Wednesday 2 November 2011

My SC11 diary 9

I mentioned yesterday about preparation for SC11. I thought today I'd add a few miscellaneous tips I've gathered over the years. In no sensible order or grouping ...

First off, print a copy of your schedule before you travel to Seattle. Yes, I mean print - actual paper. I know we all have our schedule on the various electronic status symbols we carry around with us. But when their batteries decide to have a holiday, or when their internet connection won't play - you'll be glad of that piece of paper. I know it will be out of date within minutes of printing. Write on it - use a pen - that's a thing a bit like a smartphone stylus but ink comes out the end. Even an out of date printout is better than none when you need to check in a hurry where you should be next.

Unless you know Seattle well, print a map of the area around the convention centre - the main hotels etc. Put it in a water-resistant plastic slip (see comment yesterday about the weather). By the end of the SC11 week, you will know your way round perfectly and won't need this. But you might do earlier in the week. Don't rely on your smartphone and Google/Bing/etc maps - see paragraph above!

Hotels (for those of you who stay in them - some of us only get B&B's) - keep an eye out for bargains for SC12 hotels. Yep, as soon as you return from SC11, check out the SC12 city - if you know you will be at SC12 there may be some bargains on hotels (maybe flights too). Does't always work, but in the past I have stayed at some nice hotels at SC for a fraction of the price others paid using this method. Especially valuable in those cities where there are only a few hotels close to the convention center. In this case, securing proximity is as useful as securing a good price.

Food. Pack some snacks (or figure out where to get some quickly and easily on the move). Schedules can get so bad that lunches especially get lost unless they are booked meeting-meals. In that case, extracting your favourite chocolate bar from your pocket/laptop case/backpack can provide an essential energy boost during the day. Don't go overboard though - I am aware of one person who ensure they have a full supply of Coke Zero - even if it means wheeling a dozen bottles around all day in an executive looking travel bag (you know who you are! and PS - thanks for being so generous as to donate some to my thirst on occasions in the past!).

Party-hopping. There are many more evening parties, receptions, dinners, networking events and professional get-togethers than days in the week. So you will have a choice of several every night. Attending more than one per night can be done. In fact it is probably efficient in terms of work networking to plan more than one venue per night to maximise the number of people you meet. But don't attempt so many events per night that the time in each is too short to be worth it (either socially, professionally, or in terms of consumption).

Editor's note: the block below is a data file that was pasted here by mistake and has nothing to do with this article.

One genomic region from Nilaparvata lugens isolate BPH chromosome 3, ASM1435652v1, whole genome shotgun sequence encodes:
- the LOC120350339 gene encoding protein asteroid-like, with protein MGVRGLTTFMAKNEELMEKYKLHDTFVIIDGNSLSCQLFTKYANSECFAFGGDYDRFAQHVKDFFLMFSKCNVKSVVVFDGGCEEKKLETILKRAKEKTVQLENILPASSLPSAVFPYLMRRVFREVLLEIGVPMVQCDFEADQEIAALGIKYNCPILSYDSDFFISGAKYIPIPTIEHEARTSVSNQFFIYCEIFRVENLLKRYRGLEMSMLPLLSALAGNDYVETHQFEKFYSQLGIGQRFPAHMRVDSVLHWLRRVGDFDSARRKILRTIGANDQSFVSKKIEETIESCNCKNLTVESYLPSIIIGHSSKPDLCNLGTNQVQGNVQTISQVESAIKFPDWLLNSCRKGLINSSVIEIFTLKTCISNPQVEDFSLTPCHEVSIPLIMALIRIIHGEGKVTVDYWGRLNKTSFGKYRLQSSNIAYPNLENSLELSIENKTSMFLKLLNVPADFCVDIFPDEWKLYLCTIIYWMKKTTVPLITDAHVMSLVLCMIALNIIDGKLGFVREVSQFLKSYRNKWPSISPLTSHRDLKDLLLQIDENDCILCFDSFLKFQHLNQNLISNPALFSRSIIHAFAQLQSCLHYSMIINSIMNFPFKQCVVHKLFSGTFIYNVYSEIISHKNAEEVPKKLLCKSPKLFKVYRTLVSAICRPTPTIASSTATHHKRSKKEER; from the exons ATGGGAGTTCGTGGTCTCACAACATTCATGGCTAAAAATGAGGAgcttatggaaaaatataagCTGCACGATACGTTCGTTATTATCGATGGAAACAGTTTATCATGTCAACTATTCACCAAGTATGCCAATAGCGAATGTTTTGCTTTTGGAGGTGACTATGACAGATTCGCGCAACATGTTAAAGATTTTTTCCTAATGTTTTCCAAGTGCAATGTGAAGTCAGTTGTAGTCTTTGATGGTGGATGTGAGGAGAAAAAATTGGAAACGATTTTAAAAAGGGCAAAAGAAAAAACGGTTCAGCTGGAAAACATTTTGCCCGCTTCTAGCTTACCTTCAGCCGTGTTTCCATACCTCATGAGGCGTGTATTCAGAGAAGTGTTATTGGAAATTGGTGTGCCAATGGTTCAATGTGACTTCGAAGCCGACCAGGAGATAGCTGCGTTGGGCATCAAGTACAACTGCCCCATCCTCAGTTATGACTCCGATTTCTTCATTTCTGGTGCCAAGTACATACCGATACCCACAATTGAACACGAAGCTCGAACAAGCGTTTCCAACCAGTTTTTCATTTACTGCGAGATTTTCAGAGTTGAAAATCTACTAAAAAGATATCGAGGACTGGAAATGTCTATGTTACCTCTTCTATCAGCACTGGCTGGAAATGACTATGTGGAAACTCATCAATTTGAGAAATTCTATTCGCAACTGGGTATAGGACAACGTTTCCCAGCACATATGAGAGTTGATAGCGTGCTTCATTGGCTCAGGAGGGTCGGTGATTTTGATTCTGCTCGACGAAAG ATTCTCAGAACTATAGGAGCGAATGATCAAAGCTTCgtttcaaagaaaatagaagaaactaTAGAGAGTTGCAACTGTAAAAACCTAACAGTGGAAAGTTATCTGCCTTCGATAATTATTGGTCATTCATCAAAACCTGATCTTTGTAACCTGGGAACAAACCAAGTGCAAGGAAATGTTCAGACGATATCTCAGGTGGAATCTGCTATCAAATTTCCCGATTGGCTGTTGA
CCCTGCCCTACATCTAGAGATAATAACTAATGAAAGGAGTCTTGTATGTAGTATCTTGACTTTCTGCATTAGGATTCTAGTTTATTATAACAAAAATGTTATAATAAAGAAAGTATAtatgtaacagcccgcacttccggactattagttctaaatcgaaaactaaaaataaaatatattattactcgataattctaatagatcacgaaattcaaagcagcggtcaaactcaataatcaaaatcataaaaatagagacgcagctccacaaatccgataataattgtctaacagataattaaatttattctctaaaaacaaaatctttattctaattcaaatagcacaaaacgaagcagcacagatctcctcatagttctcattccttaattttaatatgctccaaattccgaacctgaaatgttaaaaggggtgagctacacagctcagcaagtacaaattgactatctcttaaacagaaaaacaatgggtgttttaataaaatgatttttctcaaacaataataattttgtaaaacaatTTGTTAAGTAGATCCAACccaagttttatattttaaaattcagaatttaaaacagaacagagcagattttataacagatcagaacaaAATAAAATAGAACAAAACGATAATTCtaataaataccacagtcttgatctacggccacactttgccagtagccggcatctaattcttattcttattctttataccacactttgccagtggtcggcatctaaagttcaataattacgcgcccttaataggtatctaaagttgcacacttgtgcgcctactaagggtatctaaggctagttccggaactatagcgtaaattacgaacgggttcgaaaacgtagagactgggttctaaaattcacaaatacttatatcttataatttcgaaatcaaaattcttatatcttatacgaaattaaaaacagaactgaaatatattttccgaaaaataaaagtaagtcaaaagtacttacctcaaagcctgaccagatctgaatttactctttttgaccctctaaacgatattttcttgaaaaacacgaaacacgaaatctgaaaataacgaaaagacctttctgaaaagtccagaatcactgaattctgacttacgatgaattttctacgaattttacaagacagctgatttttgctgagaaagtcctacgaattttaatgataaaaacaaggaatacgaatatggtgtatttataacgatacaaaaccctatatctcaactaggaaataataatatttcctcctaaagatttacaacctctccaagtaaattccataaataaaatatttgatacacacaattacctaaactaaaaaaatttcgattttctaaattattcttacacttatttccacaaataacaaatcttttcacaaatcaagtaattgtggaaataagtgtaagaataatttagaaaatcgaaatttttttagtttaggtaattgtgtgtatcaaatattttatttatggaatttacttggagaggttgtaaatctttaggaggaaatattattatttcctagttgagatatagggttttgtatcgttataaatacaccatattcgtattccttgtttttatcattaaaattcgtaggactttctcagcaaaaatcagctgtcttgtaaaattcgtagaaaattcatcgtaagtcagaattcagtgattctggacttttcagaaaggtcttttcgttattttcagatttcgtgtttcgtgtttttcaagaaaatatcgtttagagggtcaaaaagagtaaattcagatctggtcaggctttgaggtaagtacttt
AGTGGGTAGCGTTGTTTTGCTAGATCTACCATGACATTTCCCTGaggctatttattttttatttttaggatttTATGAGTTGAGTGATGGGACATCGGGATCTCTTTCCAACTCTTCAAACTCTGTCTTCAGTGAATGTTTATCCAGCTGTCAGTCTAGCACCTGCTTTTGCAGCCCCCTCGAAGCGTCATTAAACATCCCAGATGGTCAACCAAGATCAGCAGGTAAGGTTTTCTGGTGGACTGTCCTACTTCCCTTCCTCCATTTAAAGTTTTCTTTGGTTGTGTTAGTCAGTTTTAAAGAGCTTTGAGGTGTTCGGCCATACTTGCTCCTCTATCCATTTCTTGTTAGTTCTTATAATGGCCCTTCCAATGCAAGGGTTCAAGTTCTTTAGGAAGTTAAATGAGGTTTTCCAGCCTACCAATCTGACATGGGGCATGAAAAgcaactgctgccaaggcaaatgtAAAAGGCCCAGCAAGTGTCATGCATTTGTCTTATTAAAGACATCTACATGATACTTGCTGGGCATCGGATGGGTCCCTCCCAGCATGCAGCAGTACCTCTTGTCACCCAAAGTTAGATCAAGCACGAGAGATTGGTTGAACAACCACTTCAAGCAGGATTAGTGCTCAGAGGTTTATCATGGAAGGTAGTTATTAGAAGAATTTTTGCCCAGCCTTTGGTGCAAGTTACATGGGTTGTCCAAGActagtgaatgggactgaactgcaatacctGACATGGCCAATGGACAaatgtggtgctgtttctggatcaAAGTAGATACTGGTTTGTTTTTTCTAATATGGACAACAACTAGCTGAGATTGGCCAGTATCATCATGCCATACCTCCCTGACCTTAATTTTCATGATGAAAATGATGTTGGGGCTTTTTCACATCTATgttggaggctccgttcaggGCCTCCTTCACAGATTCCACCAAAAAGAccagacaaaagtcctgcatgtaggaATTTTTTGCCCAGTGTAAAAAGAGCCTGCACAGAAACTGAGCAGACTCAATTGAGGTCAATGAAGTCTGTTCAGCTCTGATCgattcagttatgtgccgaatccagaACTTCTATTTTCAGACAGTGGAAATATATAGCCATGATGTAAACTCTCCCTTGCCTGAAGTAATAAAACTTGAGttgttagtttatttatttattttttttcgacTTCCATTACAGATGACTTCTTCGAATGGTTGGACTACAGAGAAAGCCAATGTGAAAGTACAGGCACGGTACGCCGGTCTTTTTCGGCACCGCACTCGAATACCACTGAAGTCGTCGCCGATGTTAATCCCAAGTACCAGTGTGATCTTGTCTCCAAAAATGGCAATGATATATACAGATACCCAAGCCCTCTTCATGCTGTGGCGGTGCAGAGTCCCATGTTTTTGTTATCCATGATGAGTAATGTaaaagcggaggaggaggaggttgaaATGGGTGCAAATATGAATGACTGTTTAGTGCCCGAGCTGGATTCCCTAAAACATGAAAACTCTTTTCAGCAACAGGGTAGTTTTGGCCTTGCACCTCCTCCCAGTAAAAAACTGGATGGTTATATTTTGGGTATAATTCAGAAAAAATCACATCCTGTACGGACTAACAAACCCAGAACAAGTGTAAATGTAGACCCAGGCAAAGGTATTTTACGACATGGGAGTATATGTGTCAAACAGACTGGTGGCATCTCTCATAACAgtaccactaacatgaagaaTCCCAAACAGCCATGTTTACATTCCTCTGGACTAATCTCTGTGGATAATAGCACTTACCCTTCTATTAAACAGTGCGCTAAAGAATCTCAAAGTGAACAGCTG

Meetings - get local contact details (cell-phone etc.) for important meetings so you can call ahead when you lose your time-keeping, or your map, or something else comes along to knock your carefully planned schedule into chaos. Likewise, make sure people meeting you know how to call you to grovel that they are running late (or, if it's you that's late, to query where you are and why aren't you there yet).

You will not know everyone who says hello to you. We are all familiar with the experience of being "recognized" by someone, without being able to return the compliment. Because a good proportion of the HPC community will be at SC, this will happen even more at SC. In this case, you can play along, hoping for a clue from the conversation as to who exactly this person is and whether they know you (and whether you want to talk to them!). Or you can bluntly play the "I know too many people" card - "I'm sorry, I'm terrible with faces - and names - and memory - who are you?". Not the ideal approach if you can help it, but is the fastest way of getting the conversation round to meaningful content. Or, if feeling mischievous, stop a random SC11 attendee in the exhibit hall/street, "recognize" them and see how long you can keep it up :-)

Final tip - don't write blogs that are too long - so I'm stopping here!

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